BILL CLINTON MULLS TAKING ON THE UNION: April 16, 2009, was my birthday and a hectic e-mailing day for the odd couple. First, Klein offers his frank thoughts on his new buddy Al Sharpton, after Moskowitz asks whether she should invite Sharpton to visit her school. He’s good on charters, but not on mayoral control, Klein says. But he is “working” on Sharpton. The same day, Klein lets Moskowitz know that Bill Clinton called him to say he’s upset about the teachers union attack on charter schools — “keep confi,” Klein instructs. Clinton apparently “wants to do an op ed.” Pretty sure this never materialized, though Moskowitz offered some talking points.

PENN RESEARCHERS MIGHT BE STUDYING HSA: The e-mails oddly get a little out of order here and we fly back to 2008 for a while. On May 16, 2008, Moskowitz indicates that she’s getting researchers at the University to Pennsylvania to study her school. An academic study is something her funder Greenblatt really wants, apparently — and which, as far as I know, no New York City charter school has ever had done.

SPARRING OVER THE SIZE OF HER FOOTPRINT: In June 2008, Moskowitz and John White, who took over for Harries in moderating the messy space battles, sparred over how much city school space she should have. Moskowitz then complained to Klein. “Really could use your intervention,” she said, forwarding her exchange with White.

OUR FRIEND ELI: Juan Gonzalez has chronicled how Klein helped Moskowitz get $1 million from the Broad Foundation. You can read the details in emails from October 3, 2008; October 8, 2008, and November 11, 2008. The grant was made public in April 2009.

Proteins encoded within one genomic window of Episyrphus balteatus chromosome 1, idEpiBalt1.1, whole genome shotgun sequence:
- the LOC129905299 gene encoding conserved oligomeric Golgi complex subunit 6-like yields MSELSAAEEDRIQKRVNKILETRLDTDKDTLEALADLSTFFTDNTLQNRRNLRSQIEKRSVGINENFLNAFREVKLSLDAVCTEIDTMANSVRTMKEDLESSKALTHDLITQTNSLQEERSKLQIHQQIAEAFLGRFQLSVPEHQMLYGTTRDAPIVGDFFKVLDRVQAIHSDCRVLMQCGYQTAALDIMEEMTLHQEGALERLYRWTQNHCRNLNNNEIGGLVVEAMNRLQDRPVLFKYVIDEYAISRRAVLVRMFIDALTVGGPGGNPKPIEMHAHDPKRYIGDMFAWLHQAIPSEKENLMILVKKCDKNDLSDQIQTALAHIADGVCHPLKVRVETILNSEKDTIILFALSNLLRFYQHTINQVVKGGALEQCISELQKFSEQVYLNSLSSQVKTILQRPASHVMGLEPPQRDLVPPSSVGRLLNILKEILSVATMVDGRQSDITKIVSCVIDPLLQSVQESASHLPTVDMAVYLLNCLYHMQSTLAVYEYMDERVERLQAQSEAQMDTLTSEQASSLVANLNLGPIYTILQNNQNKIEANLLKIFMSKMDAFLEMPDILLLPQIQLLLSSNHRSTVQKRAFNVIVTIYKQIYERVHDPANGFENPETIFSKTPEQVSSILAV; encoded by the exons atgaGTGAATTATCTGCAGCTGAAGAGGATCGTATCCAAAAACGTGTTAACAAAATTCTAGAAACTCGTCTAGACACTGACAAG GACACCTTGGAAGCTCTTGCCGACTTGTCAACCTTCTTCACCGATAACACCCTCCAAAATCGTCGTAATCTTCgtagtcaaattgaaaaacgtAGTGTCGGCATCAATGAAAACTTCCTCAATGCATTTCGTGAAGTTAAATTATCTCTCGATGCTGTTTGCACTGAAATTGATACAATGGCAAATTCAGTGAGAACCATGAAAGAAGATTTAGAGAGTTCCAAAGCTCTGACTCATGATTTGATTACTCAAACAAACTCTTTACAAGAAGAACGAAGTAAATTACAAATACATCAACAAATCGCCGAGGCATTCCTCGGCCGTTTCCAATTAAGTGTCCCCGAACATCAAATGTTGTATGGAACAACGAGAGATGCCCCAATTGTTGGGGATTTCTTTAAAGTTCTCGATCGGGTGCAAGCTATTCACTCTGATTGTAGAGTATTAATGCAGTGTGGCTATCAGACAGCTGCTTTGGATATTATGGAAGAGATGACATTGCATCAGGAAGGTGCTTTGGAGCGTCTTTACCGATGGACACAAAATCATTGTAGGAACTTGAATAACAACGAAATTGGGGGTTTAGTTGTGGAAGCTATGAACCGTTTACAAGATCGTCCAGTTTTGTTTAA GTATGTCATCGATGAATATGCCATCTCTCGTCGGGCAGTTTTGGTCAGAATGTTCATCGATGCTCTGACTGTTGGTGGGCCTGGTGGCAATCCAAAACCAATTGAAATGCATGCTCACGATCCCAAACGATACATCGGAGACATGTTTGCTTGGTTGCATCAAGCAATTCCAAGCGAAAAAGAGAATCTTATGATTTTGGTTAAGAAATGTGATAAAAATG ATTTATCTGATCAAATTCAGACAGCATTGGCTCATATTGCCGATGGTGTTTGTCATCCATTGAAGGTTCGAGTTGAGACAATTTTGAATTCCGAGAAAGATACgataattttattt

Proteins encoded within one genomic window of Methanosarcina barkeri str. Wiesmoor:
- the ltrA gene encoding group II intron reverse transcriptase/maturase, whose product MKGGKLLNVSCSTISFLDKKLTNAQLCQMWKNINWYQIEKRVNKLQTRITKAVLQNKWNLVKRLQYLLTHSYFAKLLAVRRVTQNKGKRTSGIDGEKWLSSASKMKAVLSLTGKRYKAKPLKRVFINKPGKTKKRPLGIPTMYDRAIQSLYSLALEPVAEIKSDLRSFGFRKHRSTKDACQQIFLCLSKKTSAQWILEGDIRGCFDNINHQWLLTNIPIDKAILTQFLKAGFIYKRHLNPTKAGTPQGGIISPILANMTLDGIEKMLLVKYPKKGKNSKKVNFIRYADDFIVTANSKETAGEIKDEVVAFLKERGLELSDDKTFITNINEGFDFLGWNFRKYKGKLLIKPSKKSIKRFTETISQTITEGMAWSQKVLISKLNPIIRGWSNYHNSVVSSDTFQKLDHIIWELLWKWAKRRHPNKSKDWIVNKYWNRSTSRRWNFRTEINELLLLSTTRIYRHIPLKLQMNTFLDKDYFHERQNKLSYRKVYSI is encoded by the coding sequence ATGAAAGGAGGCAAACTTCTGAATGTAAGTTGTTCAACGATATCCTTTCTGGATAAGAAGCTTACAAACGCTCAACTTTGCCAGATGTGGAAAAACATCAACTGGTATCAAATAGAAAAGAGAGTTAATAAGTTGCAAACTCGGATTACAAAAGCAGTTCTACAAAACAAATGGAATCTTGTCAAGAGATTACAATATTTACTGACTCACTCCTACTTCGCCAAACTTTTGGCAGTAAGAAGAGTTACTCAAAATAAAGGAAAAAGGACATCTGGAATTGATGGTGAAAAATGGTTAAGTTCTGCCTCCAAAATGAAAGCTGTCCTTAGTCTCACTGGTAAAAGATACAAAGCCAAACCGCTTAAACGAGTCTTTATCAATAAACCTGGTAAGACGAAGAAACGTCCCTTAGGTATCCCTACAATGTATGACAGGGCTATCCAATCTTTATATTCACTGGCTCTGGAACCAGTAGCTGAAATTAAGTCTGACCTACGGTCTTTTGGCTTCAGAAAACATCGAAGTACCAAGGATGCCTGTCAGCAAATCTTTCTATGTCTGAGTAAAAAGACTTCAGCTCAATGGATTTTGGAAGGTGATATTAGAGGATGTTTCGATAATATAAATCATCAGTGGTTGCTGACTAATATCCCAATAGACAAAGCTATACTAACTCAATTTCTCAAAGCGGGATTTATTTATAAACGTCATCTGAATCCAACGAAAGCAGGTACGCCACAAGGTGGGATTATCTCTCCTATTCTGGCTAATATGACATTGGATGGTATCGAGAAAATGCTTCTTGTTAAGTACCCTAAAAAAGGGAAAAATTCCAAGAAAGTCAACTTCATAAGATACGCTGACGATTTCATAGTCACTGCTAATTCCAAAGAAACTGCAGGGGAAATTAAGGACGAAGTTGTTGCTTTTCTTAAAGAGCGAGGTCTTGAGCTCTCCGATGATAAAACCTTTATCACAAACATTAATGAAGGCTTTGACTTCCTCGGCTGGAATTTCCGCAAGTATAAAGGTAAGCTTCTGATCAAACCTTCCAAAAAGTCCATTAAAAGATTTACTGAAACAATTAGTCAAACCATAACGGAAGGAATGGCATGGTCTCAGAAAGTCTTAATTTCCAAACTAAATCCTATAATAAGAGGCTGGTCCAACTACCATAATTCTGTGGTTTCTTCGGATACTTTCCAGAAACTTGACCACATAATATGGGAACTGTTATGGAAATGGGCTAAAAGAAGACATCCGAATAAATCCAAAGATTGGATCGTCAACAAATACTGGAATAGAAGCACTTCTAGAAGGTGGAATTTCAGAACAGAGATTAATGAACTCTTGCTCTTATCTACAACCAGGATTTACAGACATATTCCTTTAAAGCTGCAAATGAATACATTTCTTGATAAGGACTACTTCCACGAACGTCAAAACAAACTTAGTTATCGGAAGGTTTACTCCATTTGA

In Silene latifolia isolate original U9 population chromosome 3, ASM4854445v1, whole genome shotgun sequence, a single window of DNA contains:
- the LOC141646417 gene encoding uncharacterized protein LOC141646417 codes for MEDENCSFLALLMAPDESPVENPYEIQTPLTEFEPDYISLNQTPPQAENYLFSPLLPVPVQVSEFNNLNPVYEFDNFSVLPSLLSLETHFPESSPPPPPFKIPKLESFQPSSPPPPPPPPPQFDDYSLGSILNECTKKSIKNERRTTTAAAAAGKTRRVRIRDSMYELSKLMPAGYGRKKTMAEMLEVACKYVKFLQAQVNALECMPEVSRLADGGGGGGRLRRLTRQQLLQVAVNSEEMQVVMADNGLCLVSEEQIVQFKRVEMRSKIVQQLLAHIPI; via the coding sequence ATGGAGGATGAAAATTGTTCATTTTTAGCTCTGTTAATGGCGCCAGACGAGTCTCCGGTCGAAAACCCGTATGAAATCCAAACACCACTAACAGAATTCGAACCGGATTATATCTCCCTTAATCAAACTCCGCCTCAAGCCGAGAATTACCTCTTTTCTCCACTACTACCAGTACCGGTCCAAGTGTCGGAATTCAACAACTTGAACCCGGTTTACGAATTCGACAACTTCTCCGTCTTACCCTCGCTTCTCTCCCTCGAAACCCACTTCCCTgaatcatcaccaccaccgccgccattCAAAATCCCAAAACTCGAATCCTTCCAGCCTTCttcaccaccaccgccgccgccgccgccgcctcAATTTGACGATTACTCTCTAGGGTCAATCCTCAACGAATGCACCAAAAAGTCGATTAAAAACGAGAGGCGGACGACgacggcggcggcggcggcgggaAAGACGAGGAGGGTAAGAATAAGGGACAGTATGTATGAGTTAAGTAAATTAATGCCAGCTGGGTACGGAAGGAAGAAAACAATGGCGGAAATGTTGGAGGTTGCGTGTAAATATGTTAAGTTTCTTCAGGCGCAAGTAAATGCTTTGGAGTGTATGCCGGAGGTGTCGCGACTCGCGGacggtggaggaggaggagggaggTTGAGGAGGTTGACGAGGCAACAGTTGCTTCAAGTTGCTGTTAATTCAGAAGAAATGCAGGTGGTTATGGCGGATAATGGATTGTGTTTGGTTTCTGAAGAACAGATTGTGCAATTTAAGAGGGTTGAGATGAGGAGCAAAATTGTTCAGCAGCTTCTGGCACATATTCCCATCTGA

WHAT RANDI SAID: In an Oct. 8, 2008, e-mail, Moskowitz claims that former city teachers union president Randi Weingarten, and her personal enemy, suggested that the duo write a thin contract together. Presumably that would mean that Harlem Success schools would become unionized, and the resulting work contract would have very few restrictions. Moskowitz said she would but only if Weingarten also agreed to a thin contract at half of all city schools. The union’s first thin contract, with the Green Dot charter school in the Bronx, landed in June 2009.

HAPPY ANNIVERSARY, JOEL: November 19 is Klein’s anniversary with his wife Nicole Seligman, and in 2008 he spent part of it speaking at a Harlem Success event. “[W]e will have a new generation of warriors,” Moskowitz said, thanking him.

PRINCIPAL MOSKOWITZ: Feb. 12, 2009, Moskowitz fills Klein in on how she had to lay off a principal — and become principal herself.

KLEIN AND GATES: STILL FRENEMIES: On Feb. 15, 2009, Klein admits that he doesn’t “get” the strategy of the Gates Foundation, which has been avoiding New York City K-12 school investments lately.

PONTIFICATING ON PATERSON AND OTHER POLITICIANS: In March 2009, Moskowitz breaks down the mayoral control fight by the politicians taking part in it. “Malcolm [Smith] is yours if floyd flake cmes through (though of course don’t trust Malcolm),” she writes. “Shelluy [Silver] wants patronage and keeping randi happy.” And presciently, she adds about the year-old governor, “Paterson (we are sending him 10,000 postcards – friendly but reminding him that he said he was oufriend) is just about re-election. He will go with the path of least resistance.”

PUTTING THE POLITICS ASIDE: After the Harlem Success lottery on April 23, 2009, Klein wrote to Moskowitz, “Meant what I said: put the politics aside and enjoy what you’ve done for people. Truly extraordinary and I don’t say that casually. Bravo!”

Moskowitz responded in minutes with a thank-you note of her own: “You were terrific too tonight. You sounded like an evangelist. Donors loved. And parents did.”

Time crunch

In victory for teachers union, Newark superintendent scraps longer hours for low-performing schools

PHOTO: Patrick Wall/Chalkbeat